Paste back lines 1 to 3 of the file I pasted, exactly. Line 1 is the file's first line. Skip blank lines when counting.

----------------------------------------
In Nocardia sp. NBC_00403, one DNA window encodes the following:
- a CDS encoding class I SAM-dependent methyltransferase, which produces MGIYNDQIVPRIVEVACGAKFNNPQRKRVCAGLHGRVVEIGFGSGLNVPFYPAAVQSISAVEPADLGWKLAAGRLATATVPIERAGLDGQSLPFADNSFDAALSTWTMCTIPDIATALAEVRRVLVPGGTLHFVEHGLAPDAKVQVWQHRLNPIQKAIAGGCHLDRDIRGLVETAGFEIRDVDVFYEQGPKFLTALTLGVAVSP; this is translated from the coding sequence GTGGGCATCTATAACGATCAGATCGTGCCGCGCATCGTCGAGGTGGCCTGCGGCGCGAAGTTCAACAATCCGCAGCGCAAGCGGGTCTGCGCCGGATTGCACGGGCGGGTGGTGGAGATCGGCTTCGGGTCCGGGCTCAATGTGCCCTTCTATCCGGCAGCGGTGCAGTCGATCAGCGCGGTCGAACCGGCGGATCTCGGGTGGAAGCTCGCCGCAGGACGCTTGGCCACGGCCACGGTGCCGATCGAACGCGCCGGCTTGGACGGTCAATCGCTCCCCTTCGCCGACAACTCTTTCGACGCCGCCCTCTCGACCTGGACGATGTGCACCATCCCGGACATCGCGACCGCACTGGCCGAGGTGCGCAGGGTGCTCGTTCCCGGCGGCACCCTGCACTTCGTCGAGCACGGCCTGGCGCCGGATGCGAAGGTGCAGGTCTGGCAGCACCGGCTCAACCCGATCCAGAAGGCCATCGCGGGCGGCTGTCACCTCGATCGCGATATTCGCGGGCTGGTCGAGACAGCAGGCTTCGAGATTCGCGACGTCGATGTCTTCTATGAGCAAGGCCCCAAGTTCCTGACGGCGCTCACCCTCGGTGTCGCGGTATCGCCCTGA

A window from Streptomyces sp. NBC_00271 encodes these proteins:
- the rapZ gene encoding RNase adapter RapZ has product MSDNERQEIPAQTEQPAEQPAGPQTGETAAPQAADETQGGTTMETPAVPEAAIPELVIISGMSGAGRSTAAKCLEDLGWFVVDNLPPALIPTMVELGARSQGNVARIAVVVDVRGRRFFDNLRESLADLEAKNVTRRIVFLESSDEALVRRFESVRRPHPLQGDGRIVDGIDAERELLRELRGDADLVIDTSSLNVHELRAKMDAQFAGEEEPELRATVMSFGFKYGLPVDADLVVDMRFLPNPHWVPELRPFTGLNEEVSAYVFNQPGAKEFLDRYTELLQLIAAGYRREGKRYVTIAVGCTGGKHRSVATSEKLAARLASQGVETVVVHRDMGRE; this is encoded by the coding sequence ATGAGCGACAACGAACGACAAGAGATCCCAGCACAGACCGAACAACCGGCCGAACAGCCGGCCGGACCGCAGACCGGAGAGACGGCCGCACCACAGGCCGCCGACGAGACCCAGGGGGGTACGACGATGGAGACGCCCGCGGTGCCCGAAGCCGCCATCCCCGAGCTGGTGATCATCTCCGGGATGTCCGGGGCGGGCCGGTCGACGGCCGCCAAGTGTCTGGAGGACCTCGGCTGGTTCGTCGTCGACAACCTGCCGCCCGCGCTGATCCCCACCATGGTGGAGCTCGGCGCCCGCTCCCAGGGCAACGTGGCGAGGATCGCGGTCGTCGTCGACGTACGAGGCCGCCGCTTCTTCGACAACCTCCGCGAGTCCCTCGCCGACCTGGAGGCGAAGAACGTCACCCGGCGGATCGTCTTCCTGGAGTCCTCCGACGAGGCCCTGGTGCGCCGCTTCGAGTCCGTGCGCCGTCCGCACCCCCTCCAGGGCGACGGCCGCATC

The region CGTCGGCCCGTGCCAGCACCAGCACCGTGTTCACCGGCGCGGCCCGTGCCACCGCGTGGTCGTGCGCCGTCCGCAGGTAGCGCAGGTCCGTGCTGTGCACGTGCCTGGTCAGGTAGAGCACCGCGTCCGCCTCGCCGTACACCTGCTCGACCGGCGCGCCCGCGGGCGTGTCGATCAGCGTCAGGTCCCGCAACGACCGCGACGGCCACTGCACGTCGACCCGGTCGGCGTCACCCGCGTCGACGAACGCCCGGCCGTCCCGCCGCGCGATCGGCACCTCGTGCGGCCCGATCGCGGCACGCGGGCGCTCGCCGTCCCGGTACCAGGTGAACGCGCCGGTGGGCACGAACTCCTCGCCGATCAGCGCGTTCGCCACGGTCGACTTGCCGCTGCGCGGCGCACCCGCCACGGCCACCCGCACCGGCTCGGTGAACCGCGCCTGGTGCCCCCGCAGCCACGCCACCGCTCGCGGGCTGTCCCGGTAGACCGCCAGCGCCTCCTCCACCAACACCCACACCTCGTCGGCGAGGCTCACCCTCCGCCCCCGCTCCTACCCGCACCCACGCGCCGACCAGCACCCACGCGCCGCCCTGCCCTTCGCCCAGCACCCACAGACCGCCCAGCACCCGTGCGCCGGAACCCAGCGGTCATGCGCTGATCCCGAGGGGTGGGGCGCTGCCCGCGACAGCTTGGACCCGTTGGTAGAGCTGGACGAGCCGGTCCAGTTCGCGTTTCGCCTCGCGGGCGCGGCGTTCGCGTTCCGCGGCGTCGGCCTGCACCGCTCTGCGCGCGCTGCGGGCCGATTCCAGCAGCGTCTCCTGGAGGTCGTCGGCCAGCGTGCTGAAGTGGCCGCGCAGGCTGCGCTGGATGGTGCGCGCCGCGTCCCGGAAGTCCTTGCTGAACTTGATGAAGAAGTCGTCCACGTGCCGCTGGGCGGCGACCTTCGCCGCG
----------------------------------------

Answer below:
In Nocardia sp. NBC_00403, one DNA window encodes the following:
- a CDS encoding class I SAM-dependent methyltransferase, which produces MGIYNDQIVPRIVEVACGAKFNNPQRKRVCAGLHGRVVEIGFGSGLNVPFYPAAVQSISAVEPADLGWKLAAGRLATATVPIERAGLDGQSLPFADNSFDAALSTWTMCTIPDIATALAEVRRVLVPGGTLHFVEHGLAPDAKVQVWQHRLNPIQKAIAGGCHLDRDIRGLVETAGFEIRDVDVFYEQGPKFLTALTLGVAVSP; this is translated from the coding sequence GTGGGCATCTATAACGATCAGATCGTGCCGCGCATCGTCGAGGTGGCCTGCGGCGCGAAGTTCAACAATCCGCAGCGCAAGCGGGTCTGCGCCGGATTGCACGGGCGGGTGGTGGAGATCGGCTTCGGGTCCGGGCTCAATGTGCCCTTCTATCCGGCAGCGGTGCAGTCGATCAGCGCGGTCGAACCGGCGGATCTCGGGTGGAAGCTCGCCGCAGGACGCTTGGCCACGGCCACGGTGCCGATCGAACGCGCCGGCTTGGACGGTCAATCGCTCCCCTTCGCCGACAACTCTTTCGACGCCGCCCTCTCGACCTGGACGATGTGCACCATCCCGGACATCGCGACCGCACTGGCCGAGGTGCGCAGGGTGCTCGTTCCCGGCGGCACCCTGCACTTCGTCGAGCACGGCCTGGCGCCGGATGCGAAGGTGCAGGTCTGGCAGCACCGGCTCAACCCGATCCAGAAGGCCATCGCGGGCGGCTGTCACCTCGATCGCGATATTCGCGGGCTGGTCGAGACAGCAGGCTTCGAGATTCGCGACGTCGATGTCTTCTATGAGCAAGGCCCCAAGTTCCTGACGGCGCTCACCCTCGGTGTCGCGGTATCGCCCTGA

A window from Streptomyces sp. NBC_00271 encodes these proteins: